Review: The Nancy’s by R.W.R. McDonald

 

Title: The Nancy’s {The Nancy’s #1}

Author: R.W.R McDonald

Published:3rd June 2019, Allen & Unwin

Status: Read May 2021 courtesy Allen & Unwin

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My Thoughts:

I’ll be honest, as a preteen I much preferred Trixie Belden to Nancy Drew but I would leap at the chance to join The Nancy’s who feature in this delightful debut from New Zealand-born Australian author R.W.R McDonald.

Eleven year old Tippy Chan lives in a tiny town in South Otago. Her mother, Helen, a nurse at a local hospital, has won a two week cruise and so Tippy’s Uncle Pike, and his boyfriend Devon, have flown in from Sydney to look after her. It’s been a difficult year for Tippy after the death of her beloved father, and Tippy is a little anxious about her mother’s absence, increasingly so when first one of her best friend’s is badly injured in a fall from the town’s single lane bridge, and then her teacher’s naked headless body is discovered nearby. Tippy, a fan of the Nancy Drew mystery series, has the idea to investigate both incidents, a pursuit Pike and Devon indulge with a murder board written on a living room window in permanent texta, a mantra (Everyone’s a suspect), and matching t-shirts designed by Devon (after several attempts).

Calling themselves The Nancy’s, the three rely on their charm, insider’s knowledge (Pike grew up in Riverstone) of the town and its residents, and a little luck to try and solve the mystery but investigating a murder isn’t quite as easy as Nancy Drew makes it seem. The closer they get to finding the truth, the less Tippy is sure she really wants to know. I’m not sure how I feel about the mystery element of the novel, I thought the manner of death and the behaviour of the killer was unnecessarily outlandish, and it wasn’t as strong overall as I expected it to be, though it was satisfyingly resolved.

Whatever weakness there may be in the plot, I adored the main cast of The Nancy’s. Tippy is a delightful narrator – bright and quick, but still appropriately childish. She admires Nancy Drew for a number of reasons, so it’s no surprise she wants to emulate her. Still grieving the sudden loss of her father, the investigation is a way for her to gain some control over her life, and the things that scare her.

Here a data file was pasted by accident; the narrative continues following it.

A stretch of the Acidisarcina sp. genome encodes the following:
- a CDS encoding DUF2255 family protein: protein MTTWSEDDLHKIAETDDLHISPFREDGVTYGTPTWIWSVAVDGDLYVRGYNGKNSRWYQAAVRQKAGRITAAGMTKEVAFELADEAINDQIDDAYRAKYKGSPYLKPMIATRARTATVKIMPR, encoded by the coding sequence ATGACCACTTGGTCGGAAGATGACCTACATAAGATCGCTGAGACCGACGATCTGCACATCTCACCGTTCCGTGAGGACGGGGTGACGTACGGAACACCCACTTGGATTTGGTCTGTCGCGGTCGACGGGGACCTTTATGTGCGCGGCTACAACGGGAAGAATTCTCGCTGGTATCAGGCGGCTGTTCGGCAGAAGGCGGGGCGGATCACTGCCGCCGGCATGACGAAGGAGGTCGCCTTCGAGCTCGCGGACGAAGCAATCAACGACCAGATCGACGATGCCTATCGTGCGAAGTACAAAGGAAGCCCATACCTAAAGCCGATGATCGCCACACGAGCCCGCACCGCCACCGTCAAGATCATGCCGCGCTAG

Uncle Pike, who looks like Santa Claus, only with tattoos, and Devon, described as Ken wearing Barbie, are outrageous characters with larger than life personalities. Irreverent, with a penchant for drink, swearing and innuendo, they are not really appropriate guardians for a child, but are warm, supportive, and fun which is exactly what Tippy needs. I found them absolutely hilarious, though I recognise their potential to offend.

There is variety in the supporting characters from elderly neighbours Mr and Mrs Brown and their granddaughter Melanie, an unctuous real estate agent, and a toothy tv presenter (who is also Pike’s ex-boyfriend), to a hard nosed journalist, a closeted policeman, and Tippy’s other best friend, Sam, and his family. The tiny community of Riverstone allows McDonald to explore the ironies of small town life, particularly as Pike and Devon make over goth girl Melanie to enter the annual beauty contest.

A murder mystery laced with mirth, The Nancy’s is a witty, warm, and wildly entertaining novel. I can’t wait to read about The Nancy’s next adventure in McDonald’s Nancy Business.

++++++

Available from Allen & Unwin RRP AUD$29.99

Or from your preferred retailer via Booko I Book Depository I Booktopia I Amazon

It’s Monday! What Are You Reading? #SundaySalon #Sunday Post

 


Linking to: It’s Monday! What Are You Reading? at BookDate; Sunday Post @ Caffeinated Reviewer; and the Sunday Salon @ ReaderBuzz

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Life…

It’s been a quiet week.

It’s nearly officially the start of winter here (June 1st) and the weather is getting chilly. I unearthed my handful of long warm pants midweek, only to find the waist bands had perished in all of them. Despite my non existent sewing skills I decided to replace the elastic, it took me an entire day, and I have a bruised thumb from continually pushing the elastic (attached to a safety pin) through the casings, but the minute I put on my absolutely favourite pair, which I’ve had for nearly thirty years, it was all worth it!